Well, it’s hiding on the Bank of Canada website – but first, a story ….
Grandpa collected a lot of things, not least of which was coins. Before I ever expressed a real interest in collecting, Grandma had sold/traded/gave away most of grandpa’s collection – anything left was pretty heavily circulated, and not worth much.
As I started collecting circulated coins, I think Grandma started to feel guilty, so she started buying commemorative coin sets for me to add to my collection. My favourite coins are still 2 fairly heavily circulated Victory nickels from 1945.
I remember when they introduced the loonie, and and there was a mad rush on one dollar bills. I collected and kept everyone I could get my hands on – they’re stuffed inside an unbreakable piggy bank somewhere in my parent’s basement. A similar rush on $2 bills when they introduced the toonie … Sometimes I have a hard time remembering the two dollar bill for whatever reason.
Anyhow, this is the long way of getting around to this new $10 bill they’ve introduced for Canada’s 150th celebration. It’s pretty slick looking, with 4 important political figures on the front, great Canadian landscapes on the reverse, and more hidden nuggets of Canadian history than you can shake a stick at.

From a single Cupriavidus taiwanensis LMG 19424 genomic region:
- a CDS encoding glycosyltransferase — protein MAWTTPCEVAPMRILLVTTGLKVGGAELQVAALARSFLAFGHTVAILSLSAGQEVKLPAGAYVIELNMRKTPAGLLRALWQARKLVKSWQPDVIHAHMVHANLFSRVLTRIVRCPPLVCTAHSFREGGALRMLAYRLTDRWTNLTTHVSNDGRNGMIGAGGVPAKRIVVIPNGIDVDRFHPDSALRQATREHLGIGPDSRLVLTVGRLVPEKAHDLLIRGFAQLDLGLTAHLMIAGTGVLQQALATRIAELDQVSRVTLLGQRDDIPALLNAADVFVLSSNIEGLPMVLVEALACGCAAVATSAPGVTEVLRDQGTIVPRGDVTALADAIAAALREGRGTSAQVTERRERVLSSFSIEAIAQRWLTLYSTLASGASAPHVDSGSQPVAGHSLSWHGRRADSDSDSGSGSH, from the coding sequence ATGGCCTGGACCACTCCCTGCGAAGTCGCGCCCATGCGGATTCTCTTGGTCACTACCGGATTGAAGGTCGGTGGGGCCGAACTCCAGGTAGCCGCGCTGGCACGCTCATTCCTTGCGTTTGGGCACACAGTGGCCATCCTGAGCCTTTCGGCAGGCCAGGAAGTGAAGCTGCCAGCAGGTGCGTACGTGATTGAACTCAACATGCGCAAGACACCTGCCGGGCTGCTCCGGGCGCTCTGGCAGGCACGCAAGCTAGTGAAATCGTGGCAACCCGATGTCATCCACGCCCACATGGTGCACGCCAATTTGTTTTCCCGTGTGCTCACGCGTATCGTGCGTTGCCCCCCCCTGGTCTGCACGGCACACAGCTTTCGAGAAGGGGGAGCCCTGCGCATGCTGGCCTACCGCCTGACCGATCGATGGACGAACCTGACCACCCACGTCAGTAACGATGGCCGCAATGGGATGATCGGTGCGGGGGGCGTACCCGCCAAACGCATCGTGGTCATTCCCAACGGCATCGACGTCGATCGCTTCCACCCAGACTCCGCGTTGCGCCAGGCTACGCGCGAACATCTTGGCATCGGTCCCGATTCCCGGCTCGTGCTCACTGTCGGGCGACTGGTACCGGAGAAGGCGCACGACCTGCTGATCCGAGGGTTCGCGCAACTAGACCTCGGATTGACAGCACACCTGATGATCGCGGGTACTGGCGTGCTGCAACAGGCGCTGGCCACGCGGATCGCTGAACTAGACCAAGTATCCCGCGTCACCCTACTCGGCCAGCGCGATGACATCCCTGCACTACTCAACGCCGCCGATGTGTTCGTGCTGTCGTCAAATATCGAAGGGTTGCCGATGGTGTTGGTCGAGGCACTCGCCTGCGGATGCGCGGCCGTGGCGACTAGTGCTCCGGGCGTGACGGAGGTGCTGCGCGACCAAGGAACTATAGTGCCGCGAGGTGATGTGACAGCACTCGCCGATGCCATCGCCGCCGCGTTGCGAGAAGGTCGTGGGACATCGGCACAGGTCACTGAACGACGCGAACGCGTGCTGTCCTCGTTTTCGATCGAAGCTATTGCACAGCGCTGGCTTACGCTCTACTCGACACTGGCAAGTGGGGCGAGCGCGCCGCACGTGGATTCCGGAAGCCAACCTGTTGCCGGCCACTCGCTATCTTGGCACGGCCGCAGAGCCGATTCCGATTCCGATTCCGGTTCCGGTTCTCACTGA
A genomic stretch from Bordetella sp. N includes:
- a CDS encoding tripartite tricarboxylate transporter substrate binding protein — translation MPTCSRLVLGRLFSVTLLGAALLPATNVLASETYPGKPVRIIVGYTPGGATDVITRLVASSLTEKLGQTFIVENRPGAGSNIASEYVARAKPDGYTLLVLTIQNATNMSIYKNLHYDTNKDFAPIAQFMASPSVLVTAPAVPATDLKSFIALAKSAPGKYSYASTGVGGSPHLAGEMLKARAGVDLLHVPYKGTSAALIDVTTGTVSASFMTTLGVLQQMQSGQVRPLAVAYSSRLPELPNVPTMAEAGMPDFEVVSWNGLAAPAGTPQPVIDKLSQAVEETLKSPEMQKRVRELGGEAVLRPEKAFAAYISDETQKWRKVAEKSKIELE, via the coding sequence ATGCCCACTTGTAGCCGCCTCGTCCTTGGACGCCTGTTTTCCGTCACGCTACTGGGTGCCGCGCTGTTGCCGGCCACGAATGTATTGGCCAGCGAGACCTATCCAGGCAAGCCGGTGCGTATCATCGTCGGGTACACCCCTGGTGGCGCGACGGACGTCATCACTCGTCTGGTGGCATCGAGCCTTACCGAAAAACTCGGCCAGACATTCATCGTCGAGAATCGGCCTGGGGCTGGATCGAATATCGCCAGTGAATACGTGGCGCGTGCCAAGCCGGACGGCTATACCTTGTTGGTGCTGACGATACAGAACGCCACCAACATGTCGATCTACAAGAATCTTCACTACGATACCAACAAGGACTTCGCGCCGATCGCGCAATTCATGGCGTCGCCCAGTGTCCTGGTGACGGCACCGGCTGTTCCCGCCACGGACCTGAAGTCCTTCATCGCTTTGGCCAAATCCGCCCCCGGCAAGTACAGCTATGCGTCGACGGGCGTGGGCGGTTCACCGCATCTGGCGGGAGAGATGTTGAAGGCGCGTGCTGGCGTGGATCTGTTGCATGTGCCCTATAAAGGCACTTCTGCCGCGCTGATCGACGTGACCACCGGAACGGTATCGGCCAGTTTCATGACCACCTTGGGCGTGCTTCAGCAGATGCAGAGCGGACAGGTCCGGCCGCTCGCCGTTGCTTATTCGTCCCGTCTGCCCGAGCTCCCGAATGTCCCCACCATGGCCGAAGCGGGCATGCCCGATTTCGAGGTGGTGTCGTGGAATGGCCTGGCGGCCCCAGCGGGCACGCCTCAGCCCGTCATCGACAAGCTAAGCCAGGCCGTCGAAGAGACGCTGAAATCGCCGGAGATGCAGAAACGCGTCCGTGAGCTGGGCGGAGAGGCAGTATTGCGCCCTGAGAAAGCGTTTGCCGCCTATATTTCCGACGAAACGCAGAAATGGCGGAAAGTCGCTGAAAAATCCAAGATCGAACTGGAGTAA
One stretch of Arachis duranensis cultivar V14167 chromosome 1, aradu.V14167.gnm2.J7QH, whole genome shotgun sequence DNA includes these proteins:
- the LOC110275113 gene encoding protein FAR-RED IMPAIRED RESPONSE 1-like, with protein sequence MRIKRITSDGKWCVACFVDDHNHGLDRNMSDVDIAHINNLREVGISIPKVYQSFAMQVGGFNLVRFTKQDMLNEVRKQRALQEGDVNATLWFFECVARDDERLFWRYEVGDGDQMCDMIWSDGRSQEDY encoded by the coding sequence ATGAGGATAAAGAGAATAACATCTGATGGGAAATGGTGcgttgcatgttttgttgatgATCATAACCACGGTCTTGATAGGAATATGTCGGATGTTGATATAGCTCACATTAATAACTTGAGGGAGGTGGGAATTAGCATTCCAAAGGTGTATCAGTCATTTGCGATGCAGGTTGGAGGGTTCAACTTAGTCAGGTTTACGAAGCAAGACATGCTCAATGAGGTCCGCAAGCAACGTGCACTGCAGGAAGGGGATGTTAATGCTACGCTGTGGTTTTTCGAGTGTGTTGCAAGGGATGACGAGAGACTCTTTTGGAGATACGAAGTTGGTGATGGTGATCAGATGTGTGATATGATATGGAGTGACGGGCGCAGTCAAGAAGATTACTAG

The Bank of Canada website shares all this sweet Canadiana glory with us, and they’ve managed to sneak in some pop culture history. It’s for top level ‘Video Game Nerdy’ types:
The Konami code – Up, up, down, down, left, right, left, right B, A – performed on your computer keyboard.
Once this code is performed, turn up your speakers and listen to an eight bit version of the Canadian national anthem – just the way it would sound on an Atari or Nintendo Entertainment System. They also make it rain ten dollar bills …
Perform the code again to stop the song.
It’s best not to ask how one finds all these nerdy things on the Internet… It’s probably an answer you don’t want to hear.